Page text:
Fr. Faley was slow and deliberate and always we could count on a Mass that took three quarters of an hour to say, no more, no less. It was so terrible a privilege that he stammered over the words of consecration, and I used to hold my breath, praying he would get through them. He is no longer with us and we hope he is praying for us in heaven.
And now we come to our real criticism, the point of all this that I am trying to write. Most priests rush through the Mass as though they were going to forget the words unless they say them as fast as possible. Not only the Latin which is garbled so that it sounds like magic, but also the vernacular, the prayers at the foot of the altar. In those prayers we do have the vernacular and all the priests who are crying aloud for the vernacular do not seem to realize that those prayers they are saying are important too, and the intention with which those prayers are said. The words of an angel, the words of Elizabeth in the Hail Mary, repeated three times. The Hail Holy Queen by St. Bernard who left the field of battle and drew his whole family after him into the monastery and feared not to be called pacifist, appeaser, coward, seeker for an ivory tower. Then we invoke all the saints and go on with the prayer to St. Michael who is the patron of Russia, and my patron too since they celebrate his feast on November 8th, my birthday. After that come the thrice repeated prayer to the Sacred Heart, a devotion which especially calls to mind the humanity of Christ, His human love for us, His life on this earth, with its hungers, loneliness and fatigue. And now Cardinal Spellman, God bless him, has added still another prayer, the Divine Praises, Blessed Be God, Blessed be His Holy Name, Blessed be Jesus Christ, true God, true man; and so on, like a creed, a declaration of faith. It is indeed an invocation of the Name.
The Power of the Name
In regard to the Name, Abbe Louis Bouyer in the Meaning of Holy Scripture, University of Notre Dame Press, has this to say of “His Name; it is the supreme expression of His presence (after the Angel, the Face, the Shekinah, His presence in the fire and the cloud) more spiritual and more personal than all the others.”
Do we believe this, do we believe in the Holy Name and the power of the Holy Name? It was reading the Way of a Pilgrim, published by Harper, and also included in Russian Spirituality by Fedotov, a collection of the writings of the Russian saints, that brought me first to a knowledge of what the Holy Name meant in our lives. Reading of Gandhi who repeated the name of God at his spinning and during his demonstrations, in times of fear during demonstrations, that again emphasized it in my mind. Fordham Russian Center has a pamphlet “On the Invocation of the Name” which teaches us to pray without ceasing with every breath we draw, with every beat of our hearts. And lastly, J. D. Salinger in the New Yorker, in his stories Frannie and Zooey, later published in book form, brings again to us a concept of the meaning of the Name.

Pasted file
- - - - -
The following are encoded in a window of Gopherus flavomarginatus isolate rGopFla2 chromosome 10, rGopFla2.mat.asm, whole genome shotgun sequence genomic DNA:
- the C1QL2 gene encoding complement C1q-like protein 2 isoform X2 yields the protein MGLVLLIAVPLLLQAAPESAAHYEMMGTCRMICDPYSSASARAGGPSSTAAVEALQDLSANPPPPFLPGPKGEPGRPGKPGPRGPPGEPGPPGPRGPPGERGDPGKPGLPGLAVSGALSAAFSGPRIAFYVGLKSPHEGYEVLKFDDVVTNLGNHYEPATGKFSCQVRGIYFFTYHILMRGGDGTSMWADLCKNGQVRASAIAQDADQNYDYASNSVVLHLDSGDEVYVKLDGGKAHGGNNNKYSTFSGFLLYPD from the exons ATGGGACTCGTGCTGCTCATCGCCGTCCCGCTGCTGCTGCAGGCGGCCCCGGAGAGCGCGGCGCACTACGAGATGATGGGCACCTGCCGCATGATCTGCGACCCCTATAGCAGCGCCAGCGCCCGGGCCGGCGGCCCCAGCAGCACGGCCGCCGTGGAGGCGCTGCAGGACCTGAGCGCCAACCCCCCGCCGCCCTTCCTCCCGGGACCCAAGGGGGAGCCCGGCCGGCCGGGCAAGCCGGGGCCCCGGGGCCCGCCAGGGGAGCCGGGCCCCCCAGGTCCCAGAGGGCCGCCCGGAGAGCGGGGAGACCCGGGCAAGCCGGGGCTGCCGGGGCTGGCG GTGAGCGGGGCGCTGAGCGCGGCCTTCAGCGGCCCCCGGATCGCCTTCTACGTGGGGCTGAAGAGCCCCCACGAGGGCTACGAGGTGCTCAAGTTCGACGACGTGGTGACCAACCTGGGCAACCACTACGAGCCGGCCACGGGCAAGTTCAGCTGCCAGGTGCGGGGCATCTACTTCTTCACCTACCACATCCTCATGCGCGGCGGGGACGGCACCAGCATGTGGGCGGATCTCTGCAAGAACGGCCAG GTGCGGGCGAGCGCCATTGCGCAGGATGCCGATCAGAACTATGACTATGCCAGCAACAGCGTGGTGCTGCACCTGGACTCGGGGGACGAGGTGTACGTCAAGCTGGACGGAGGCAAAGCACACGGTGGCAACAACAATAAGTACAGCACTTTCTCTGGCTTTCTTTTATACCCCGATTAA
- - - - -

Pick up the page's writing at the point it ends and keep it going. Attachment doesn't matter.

A Plea to Celebrants
With this recognition of the importance of the Word made flesh and dwelling among us, still with us in the bread and wine of the altar, how can any priest tear through the mass as though it were a repetitious duty? This is the impression they give people when they do this, like the children at Fatima who used to say only Hail Mary, or Our Father, and think they had said their prayers, and perhaps they had if they realized the holiness of these words. The priest often says the first words and slides through the rest in meaningless mutter. And some of the best priests I have met do this, abusing the prayers of the Mass in this way.
I am begging them not to. I am begging them to speak as though the words were holy and inspired and with power in themselves to produce in us the understanding–the participation that should change our lives.
“You cannot fall to see the power of mere words,” Joseph Conrad wrote in his preface to A Personal Record. “Such words as Glory, for instance, or Pity. Shouted with perseverance, with ardor, with conviction, these two by their sound alone, have set whole nations in motion and upheaved the dry hard ground on which rests our whole social fabric.”
So I am praying that at the Council, at all the Masses and at the Council, the word made flesh will be among them. Forsake them not O Lord, Our God.